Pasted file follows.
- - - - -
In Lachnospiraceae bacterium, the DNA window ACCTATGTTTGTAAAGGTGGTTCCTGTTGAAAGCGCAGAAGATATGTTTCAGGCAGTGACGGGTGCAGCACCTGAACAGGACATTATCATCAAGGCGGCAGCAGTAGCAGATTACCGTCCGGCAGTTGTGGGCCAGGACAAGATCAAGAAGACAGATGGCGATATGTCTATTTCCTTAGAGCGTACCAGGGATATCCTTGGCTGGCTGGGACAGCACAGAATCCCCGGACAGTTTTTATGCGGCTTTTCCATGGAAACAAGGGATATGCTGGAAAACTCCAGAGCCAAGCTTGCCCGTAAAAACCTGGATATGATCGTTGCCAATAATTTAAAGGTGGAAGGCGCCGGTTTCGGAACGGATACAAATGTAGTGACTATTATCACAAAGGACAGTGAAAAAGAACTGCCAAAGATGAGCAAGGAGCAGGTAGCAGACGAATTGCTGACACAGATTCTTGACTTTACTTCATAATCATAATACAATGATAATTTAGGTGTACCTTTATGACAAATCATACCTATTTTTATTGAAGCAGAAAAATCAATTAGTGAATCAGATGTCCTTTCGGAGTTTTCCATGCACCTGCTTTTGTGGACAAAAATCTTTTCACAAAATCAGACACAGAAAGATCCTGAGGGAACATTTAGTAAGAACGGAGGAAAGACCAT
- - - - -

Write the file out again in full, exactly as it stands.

In Lachnospiraceae bacterium, the DNA window ACCTATGTTTGTAAAGGTGGTTCCTGTTGAAAGCGCAGAAGATATGTTTCAGGCAGTGACGGGTGCAGCACCTGAACAGGACATTATCATCAAGGCGGCAGCAGTAGCAGATTACCGTCCGGCAGTTGTGGGCCAGGACAAGATCAAGAAGACAGATGGCGATATGTCTATTTCCTTAGAGCGTACCAGGGATATCCTTGGCTGGCTGGGACAGCACAGAATCCCCGGACAGTTTTTATGCGGCTTTTCCATGGAAACAAGGGATATGCTGGAAAACTCCAGAGCCAAGCTTGCCCGTAAAAACCTGGATATGATCGTTGCCAATAATTTAAAGGTGGAAGGCGCCGGTTTCGGAACGGATACAAATGTAGTGACTATTATCACAAAGGACAGTGAAAAAGAACTGCCAAAGATGAGCAAGGAGCAGGTAGCAGACGAATTGCTGACACAGATTCTTGACTTTACTTCATAATCATAATACAATGATAATTTAGGTGTACCTTTATGACAAATCATACCTATTTTTATTGAAGCAGAAAAATCAATTAGTGAATCAGATGTCCTTTCGGAGTTTTCCATGCACCTGCTTTTGTGGACAAAAATCTTTTCACAAAATCAGACACAGAAAGATCCTGAGGGAACATTTAGTAAGAACGGAGGAAAGACCAT